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The Cryosphere An interactive open-access journal of the European Geosciences Union
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© Author(s) 2020. This work is distributed under
the Creative Commons Attribution 4.0 License.
© Author(s) 2020. This work is distributed under
the Creative Commons Attribution 4.0 License.

  31 Jul 2020

31 Jul 2020

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This preprint is currently under review for the journal TC.

Modal sensitivity of rock glaciers to elastic changes from spectral seismic noise monitoring and modeling

Antoine Guillemot1, Laurent Baillet1, Stéphane Garambois1, Xavier Bodin2, Agnès Helmstetter1, Raphaël Mayoraz3, and Eric Larose1 Antoine Guillemot et al.
  • 1Univ. Grenoble Alpes, CNRS, Univ. Savoie Mont-Blanc, IRD, IFSTTAR, ISTerre, 38000 Grenoble, France
  • 2Univ. Grenoble Alpes, CNRS, Univ. Savoie Mont-Blanc, Laboratoire Environnements, Dynamiques et Territoire de Montagne (EDYTEM, UMR 5204), 73000 Chambéry, France
  • 3Canton of Wallis, 1951 Sion, Switzerland

Abstract. Among mountainous permafrost landforms, rock glaciers are mostly abundant in periglacial areas, as tongue-shaped heterogeneous bodies. Passive seismic monitoring systems have the potential to provide continuous recordings sensitive to hydro-mechanical parameters of the subsurface. Two active rock glaciers located in the Alps (Gugla, Switzerland and Laurichard, France) have then been instrumented with seismic networks. Here, we analyse the spectral content of ambient noise, in order to study the modal sensitivity of rock glaciers, which is directly linked to elastic properties of the system. For both sites, we succeed in tracking and monitoring resonance frequencies of specific vibrating modes of the rock glaciers during several years. These frequencies show a seasonal pattern characterized by higher frequencies at the end of winters, and lower frequencies in hot periods. We interpret these variations as the effect of the seasonal freeze-thawing cycle on elastic properties of the medium. To assess this assumption, we model both rock glaciers in summer, using seismic velocities constrained by active seismic acquisitions, while bedrock depth is constrained by Ground Penetrating Radar surveys. The variations of elastic properties occurring in winter due to freezing were taken into account thanks to a three-phases Biot-Gassmann poroelastic model, where the rock glacier is considered as a mixture of a solid porous matrix and pores filled by water or ice. Assuming rock glaciers as vibrating structures, we numerically compute the modal response of such mechanical models by a finite-element method. The resulting modeled resonance frequencies fit well the measured ones along seasons, reinforcing the validity of our poroelastic approach. This seismic monitoring allows then a better understanding of location, intensity and timing of freeze-thawing cycles affecting rock glaciers.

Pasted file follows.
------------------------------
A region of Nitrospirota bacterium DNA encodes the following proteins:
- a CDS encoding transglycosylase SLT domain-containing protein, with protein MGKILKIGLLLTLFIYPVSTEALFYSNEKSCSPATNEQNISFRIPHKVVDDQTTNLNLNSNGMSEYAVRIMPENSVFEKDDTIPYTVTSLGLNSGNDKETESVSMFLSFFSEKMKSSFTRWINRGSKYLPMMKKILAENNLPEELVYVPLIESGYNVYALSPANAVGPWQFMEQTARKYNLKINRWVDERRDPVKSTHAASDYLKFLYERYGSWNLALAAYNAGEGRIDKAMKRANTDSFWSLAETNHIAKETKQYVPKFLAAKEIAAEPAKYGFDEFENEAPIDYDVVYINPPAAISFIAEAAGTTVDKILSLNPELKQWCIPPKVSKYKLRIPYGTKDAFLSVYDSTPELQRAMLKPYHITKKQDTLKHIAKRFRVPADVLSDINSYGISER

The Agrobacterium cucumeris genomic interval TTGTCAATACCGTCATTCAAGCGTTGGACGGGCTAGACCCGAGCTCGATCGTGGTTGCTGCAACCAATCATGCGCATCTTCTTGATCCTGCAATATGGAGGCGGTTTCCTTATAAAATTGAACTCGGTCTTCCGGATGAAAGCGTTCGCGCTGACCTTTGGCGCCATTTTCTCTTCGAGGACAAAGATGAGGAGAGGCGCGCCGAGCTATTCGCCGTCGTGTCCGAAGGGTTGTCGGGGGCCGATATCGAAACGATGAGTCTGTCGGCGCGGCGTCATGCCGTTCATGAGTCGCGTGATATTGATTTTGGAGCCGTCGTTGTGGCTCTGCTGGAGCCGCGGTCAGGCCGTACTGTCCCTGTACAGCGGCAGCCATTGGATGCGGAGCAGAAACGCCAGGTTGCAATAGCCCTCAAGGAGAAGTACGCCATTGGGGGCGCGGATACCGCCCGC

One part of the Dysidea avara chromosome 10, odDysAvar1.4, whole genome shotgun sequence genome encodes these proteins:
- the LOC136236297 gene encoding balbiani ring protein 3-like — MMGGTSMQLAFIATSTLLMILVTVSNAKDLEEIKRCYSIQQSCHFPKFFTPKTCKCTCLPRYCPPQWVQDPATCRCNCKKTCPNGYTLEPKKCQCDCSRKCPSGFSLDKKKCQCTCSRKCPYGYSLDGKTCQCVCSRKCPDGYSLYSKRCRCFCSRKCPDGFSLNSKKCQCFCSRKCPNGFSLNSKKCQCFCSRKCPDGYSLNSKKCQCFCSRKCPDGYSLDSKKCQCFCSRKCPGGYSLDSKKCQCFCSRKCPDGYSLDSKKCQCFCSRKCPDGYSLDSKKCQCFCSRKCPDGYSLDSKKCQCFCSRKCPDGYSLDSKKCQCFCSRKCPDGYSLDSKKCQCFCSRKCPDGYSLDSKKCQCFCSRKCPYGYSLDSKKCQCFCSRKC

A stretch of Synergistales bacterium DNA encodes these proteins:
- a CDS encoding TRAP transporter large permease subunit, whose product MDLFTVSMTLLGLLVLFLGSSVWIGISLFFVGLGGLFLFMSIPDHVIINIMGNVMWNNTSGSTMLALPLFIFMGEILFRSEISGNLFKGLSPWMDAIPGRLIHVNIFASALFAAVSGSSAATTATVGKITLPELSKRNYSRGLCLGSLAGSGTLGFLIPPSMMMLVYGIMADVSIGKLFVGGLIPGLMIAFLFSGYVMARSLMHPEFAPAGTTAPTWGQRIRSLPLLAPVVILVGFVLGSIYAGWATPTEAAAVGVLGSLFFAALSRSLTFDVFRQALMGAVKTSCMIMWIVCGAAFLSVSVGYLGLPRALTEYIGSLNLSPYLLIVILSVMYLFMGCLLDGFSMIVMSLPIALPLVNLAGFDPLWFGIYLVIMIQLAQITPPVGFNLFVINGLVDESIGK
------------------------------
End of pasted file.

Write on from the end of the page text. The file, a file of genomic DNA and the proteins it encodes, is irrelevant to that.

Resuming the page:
Antoine Guillemot et al.

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Antoine Guillemot et al.

Antoine Guillemot et al.


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Latest update: 21 Oct 2020
Publications Copernicus
Short summary
Among mountainous permafrost landforms, rock glaciers are composed of boulders, fine frozen materials, water and ice in various proportions. Displacement rate of active rock glaciers can reach several m/yr, addressing emerging risks linked to gravitational hazards. Thanks to passive seismic monitoring, resonance effects related to seasonal freeze-thawing processes of the shallower layers have been monitored and modeled. This method is then an accurate tool for studying rock glacier at depth.
Among mountainous permafrost landforms, rock glaciers are composed of boulders, fine frozen...